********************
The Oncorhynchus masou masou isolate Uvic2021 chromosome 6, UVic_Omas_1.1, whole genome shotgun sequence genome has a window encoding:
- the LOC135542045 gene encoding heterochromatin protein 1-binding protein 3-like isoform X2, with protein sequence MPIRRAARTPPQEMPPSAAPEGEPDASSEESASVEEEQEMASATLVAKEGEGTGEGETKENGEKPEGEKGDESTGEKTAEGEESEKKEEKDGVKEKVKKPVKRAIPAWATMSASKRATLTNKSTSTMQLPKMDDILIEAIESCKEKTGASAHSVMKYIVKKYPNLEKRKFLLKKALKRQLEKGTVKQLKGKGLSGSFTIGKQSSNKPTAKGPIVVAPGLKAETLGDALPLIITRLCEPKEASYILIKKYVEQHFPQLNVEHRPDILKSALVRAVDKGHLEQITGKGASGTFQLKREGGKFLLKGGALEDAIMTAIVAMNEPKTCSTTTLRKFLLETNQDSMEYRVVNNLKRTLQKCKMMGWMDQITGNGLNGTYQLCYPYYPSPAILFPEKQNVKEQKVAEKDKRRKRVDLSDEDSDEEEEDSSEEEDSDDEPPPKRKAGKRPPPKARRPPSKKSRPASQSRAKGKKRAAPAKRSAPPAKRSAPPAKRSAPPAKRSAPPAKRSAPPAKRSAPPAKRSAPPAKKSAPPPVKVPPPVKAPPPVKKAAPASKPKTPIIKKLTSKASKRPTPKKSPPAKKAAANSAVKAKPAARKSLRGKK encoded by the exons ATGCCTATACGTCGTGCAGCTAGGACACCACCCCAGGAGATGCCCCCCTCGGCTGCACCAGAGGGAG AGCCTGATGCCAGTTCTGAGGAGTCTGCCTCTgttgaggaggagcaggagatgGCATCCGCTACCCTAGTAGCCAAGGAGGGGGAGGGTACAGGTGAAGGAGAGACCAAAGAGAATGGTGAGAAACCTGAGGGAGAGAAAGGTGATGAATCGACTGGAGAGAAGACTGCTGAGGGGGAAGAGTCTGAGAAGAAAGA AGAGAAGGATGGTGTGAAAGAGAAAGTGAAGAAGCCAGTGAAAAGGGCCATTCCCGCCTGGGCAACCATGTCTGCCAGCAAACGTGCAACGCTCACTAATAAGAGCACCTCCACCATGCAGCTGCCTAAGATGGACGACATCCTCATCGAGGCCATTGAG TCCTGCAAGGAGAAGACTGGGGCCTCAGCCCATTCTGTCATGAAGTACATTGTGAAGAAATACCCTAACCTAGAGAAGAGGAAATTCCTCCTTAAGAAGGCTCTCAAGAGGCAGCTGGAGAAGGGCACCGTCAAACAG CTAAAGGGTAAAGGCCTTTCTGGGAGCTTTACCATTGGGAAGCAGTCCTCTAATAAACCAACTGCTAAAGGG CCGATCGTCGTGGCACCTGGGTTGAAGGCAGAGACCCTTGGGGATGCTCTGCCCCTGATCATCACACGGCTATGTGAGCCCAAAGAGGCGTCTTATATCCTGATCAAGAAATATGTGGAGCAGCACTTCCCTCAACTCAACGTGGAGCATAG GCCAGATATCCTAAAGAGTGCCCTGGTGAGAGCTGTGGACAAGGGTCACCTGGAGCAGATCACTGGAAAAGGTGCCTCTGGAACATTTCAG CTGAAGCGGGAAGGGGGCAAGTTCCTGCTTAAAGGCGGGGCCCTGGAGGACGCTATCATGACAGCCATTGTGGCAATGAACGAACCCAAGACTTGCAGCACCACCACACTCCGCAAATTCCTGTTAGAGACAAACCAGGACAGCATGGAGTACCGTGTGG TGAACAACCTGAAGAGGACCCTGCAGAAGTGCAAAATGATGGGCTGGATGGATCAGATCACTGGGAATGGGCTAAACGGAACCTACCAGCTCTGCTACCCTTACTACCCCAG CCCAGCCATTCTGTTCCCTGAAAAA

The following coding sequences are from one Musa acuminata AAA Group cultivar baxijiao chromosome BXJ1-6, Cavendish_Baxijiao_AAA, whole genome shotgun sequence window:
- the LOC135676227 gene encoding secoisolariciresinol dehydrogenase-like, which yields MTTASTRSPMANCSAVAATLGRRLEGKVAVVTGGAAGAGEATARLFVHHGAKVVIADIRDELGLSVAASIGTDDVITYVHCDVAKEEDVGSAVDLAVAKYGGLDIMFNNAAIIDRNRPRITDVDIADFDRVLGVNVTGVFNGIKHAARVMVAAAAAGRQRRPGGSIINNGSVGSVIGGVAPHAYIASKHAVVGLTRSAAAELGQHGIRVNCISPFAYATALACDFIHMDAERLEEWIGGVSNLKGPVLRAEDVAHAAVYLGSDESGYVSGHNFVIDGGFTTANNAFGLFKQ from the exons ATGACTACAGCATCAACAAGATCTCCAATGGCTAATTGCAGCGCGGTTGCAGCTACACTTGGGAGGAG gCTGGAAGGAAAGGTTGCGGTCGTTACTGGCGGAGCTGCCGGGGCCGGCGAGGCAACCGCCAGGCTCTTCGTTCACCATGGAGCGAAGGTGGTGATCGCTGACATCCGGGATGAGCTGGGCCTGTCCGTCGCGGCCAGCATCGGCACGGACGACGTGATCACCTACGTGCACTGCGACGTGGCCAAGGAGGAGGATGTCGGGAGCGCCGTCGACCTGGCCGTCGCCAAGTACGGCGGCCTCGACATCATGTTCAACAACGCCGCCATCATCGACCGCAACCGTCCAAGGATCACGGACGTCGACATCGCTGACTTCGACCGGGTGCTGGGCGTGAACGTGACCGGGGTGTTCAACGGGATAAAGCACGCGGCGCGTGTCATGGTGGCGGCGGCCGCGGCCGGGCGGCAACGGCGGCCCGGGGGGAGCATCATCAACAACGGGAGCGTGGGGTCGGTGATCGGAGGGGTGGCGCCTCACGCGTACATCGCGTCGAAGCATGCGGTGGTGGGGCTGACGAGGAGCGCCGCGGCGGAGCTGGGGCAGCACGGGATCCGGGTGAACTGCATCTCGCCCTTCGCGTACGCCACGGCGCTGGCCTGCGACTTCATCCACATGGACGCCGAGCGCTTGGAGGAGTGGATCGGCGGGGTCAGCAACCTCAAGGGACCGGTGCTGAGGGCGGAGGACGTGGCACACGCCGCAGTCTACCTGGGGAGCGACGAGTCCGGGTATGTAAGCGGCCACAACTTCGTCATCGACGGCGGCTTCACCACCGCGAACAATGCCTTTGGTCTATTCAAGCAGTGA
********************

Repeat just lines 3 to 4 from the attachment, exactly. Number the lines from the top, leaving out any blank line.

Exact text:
The following coding sequences are from one Musa acuminata AAA Group cultivar baxijiao chromosome BXJ1-6, Cavendish_Baxijiao_AAA, whole genome shotgun sequence window:
- the LOC135676227 gene encoding secoisolariciresinol dehydrogenase-like, which yields MTTASTRSPMANCSAVAATLGRRLEGKVAVVTGGAAGAGEATARLFVHHGAKVVIADIRDELGLSVAASIGTDDVITYVHCDVAKEEDVGSAVDLAVAKYGGLDIMFNNAAIIDRNRPRITDVDIADFDRVLGVNVTGVFNGIKHAARVMVAAAAAGRQRRPGGSIINNGSVGSVIGGVAPHAYIASKHAVVGLTRSAAAELGQHGIRVNCISPFAYATALACDFIHMDAERLEEWIGGVSNLKGPVLRAEDVAHAAVYLGSDESGYVSGHNFVIDGGFTTANNAFGLFKQ from the exons ATGACTACAGCATCAACAAGATCTCCAATGGCTAATTGCAGCGCGGTTGCAGCTACACTTGGGAGGAG gCTGGAAGGAAAGGTTGCGGTCGTTACTGGCGGAGCTGCCGGGGCCGGCGAGGCAACCGCCAGGCTCTTCGTTCACCATGGAGCGAAGGTGGTGATCGCTGACATCCGGGATGAGCTGGGCCTGTCCGTCGCGGCCAGCATCGGCACGGACGACGTGATCACCTACGTGCACTGCGACGTGGCCAAGGAGGAGGATGTCGGGAGCGCCGTCGACCTGGCCGTCGCCAAGTACGGCGGCCTCGACATCATGTTCAACAACGCCGCCATCATCGACCGCAACCGTCCAAGGATCACGGACGTCGACATCGCTGACTTCGACCGGGTGCTGGGCGTGAACGTGACCGGGGTGTTCAACGGGATAAAGCACGCGGCGCGTGTCATGGTGGCGGCGGCCGCGGCCGGGCGGCAACGGCGGCCCGGGGGGAGCATCATCAACAACGGGAGCGTGGGGTCGGTGATCGGAGGGGTGGCGCCTCACGCGTACATCGCGTCGAAGCATGCGGTGGTGGGGCTGACGAGGAGCGCCGCGGCGGAGCTGGGGCAGCACGGGATCCGGGTGAACTGCATCTCGCCCTTCGCGTACGCCACGGCGCTGGCCTGCGACTTCATCCACATGGACGCCGAGCGCTTGGAGGAGTGGATCGGCGGGGTCAGCAACCTCAAGGGACCGGTGCTGAGGGCGGAGGACGTGGCACACGCCGCAGTCTACCTGGGGAGCGACGAGTCCGGGTATGTAAGCGGCCACAACTTCGTCATCGACGGCGGCTTCACCACCGCGAACAATGCCTTTGGTCTATTCAAGCAGTGA